To use all functions of this page, please activate cookies in your browser.
With an accout for my.bionity.com you can always see everything at a glance – and you can configure your own website and individual newsletter.
- My watch list
- My saved searches
- My saved topics
- My newsletter
Farnesyltransferase is one of the three enzymes in the prenyltransferase group. Farnesyltransferase (FTase) adds a 15-carbon isoprenoid called a farnesyl group to proteins bearing a CaaX motif: a four-amino acid sequence at the carboxyl terminus of a protein. Farnesyltransferase's targets include members of the Ras superfamily of small GTP-binding proteins critical to cell cycle progression. For this reason, several FTase inhibitors are undergoing testing as anti-cancer agents. FTase inhibitors have shown efficacy as anti-parasitic agents, as well. FTase is also believed to play an important role in development of progeria and various forms of cancers.
Additional recommended knowledge
Farnesyltransferase, posttranslationally-modify proteins by adding an isoprenoid lipid called a farnesyl group to the carboxyl terminus of the target protein. This process, called farnesylation (the more general term prenylation), causes farnesylated proteins to become membrane-associated due to the hydrophobic nature of the farnesyl group. Most farnesylated proteins are involved in cellular signaling wherein membrane association is critical for function.
Farnesyltransferase structure and function
Farnesyltransferase has two subunits: a 48kDa alpha subunit and a 46kDa beta subunit. Both subunits are primarily composed of alpha helices. The α subunit is made of a double layer of paired alpha helices stacked in parallel, which wraps partly around the beta subunit like a blanket. The alpha helices of the β subunit form a barrel. The active site is formed by the center of the β subunit flanked by part of the α subunit. Farnesyltransferase coordinates a zinc cation on its β subunit at the lip of the active site. Farnesyltransferase has a hydrophobic binding pocket for farnesyl diphosphate, the lipid donor molecule. All farnesyltransferase substrates have a cysteine as their fourth-to-last residue. This cysteine engages in an SN2 type attack, coordinated by the zinc and a transient stabilizing magnesium ion on the farnesyl diphosphate, displacing the diphosphate. The product remains bound to farnesyltransferase until displaced by new substrates. The last three amino acids of the CaaX motif are removed later.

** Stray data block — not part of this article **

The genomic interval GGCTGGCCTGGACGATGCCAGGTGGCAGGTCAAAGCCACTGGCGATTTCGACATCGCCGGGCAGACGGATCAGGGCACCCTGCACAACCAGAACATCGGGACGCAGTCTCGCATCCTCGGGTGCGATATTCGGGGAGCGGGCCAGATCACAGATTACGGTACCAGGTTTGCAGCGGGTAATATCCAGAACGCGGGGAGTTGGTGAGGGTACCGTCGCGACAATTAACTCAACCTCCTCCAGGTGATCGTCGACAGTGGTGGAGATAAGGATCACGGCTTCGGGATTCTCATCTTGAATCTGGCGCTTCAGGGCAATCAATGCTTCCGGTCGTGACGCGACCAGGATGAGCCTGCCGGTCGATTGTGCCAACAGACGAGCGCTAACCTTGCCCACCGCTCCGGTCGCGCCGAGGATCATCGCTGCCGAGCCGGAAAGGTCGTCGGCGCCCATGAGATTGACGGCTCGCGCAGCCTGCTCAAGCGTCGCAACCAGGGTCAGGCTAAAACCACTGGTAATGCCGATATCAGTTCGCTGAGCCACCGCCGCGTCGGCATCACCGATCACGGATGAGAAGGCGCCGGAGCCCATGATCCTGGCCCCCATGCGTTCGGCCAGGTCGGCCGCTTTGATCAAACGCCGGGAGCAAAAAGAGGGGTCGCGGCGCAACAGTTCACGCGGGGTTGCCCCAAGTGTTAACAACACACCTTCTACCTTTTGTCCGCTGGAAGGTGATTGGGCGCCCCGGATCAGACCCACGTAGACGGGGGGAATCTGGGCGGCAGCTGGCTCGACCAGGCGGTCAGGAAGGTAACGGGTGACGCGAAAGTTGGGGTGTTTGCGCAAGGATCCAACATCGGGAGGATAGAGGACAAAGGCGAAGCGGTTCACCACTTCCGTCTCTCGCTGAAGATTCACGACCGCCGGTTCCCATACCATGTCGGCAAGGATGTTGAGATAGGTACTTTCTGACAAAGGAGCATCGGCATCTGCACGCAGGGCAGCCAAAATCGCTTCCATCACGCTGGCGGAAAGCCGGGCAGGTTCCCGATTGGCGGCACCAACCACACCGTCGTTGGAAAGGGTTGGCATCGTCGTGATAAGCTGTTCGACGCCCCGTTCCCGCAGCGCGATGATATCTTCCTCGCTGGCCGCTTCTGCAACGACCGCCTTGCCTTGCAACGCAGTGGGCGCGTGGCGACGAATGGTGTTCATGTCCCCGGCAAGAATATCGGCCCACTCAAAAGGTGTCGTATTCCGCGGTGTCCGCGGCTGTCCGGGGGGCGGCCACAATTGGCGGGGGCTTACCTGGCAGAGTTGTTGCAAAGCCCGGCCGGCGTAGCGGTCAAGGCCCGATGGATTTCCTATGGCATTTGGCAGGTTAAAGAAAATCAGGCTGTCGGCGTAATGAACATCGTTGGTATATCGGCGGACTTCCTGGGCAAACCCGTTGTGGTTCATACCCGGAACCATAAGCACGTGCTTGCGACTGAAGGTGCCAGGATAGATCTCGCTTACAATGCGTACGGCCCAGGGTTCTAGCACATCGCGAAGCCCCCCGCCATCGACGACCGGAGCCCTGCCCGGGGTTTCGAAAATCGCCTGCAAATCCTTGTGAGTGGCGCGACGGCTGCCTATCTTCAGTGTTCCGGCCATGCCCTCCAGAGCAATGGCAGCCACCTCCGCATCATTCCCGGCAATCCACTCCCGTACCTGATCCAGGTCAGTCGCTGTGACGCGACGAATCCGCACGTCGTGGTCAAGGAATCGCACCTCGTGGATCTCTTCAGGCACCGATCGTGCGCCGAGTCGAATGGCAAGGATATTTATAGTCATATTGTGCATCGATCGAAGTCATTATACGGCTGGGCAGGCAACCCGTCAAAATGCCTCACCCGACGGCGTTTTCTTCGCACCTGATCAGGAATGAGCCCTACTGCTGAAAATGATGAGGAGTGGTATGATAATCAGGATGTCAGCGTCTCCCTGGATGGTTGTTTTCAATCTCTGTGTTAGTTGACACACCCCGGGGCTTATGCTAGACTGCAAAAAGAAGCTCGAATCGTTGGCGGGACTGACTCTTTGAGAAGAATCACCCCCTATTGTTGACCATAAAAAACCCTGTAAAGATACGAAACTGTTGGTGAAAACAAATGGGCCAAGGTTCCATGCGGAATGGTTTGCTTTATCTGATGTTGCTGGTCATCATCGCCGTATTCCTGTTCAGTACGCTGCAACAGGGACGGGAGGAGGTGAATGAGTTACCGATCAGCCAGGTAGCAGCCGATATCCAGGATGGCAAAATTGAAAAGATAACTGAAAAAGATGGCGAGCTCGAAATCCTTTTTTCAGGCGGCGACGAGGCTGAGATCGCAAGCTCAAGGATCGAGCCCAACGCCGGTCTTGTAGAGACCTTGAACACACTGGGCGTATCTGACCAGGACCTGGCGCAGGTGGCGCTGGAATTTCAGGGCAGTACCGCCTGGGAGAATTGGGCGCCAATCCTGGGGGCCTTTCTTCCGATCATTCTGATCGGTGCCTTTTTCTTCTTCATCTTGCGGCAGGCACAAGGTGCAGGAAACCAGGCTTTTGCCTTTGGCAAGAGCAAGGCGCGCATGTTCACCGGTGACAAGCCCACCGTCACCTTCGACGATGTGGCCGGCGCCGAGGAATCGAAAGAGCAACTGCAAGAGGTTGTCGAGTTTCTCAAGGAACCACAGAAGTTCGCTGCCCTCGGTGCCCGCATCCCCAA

There are four binding pockets in FTase, which accommodate the last four amino acids on the carboxyl-terminus of a protein. Only those with a suitable CaaX motif can bind. As stated above the fourth-to-last residue is always a cysteine. The other three residues may vary. The carboxyl-terminal amino acid (X) discriminates FTase’s targets from those of the other prenyltransferases, allowing only six different amino acids to bind with any affinity. It has been shown that geranylgeranyltransferase one of the other prenyltransferases can prenylate some of the substrates of Farnesyltransferase and vice versa.
|This article is licensed under the GNU Free Documentation License. It uses material from the Wikipedia article "Farnesyltransferase". A list of authors is available in Wikipedia.|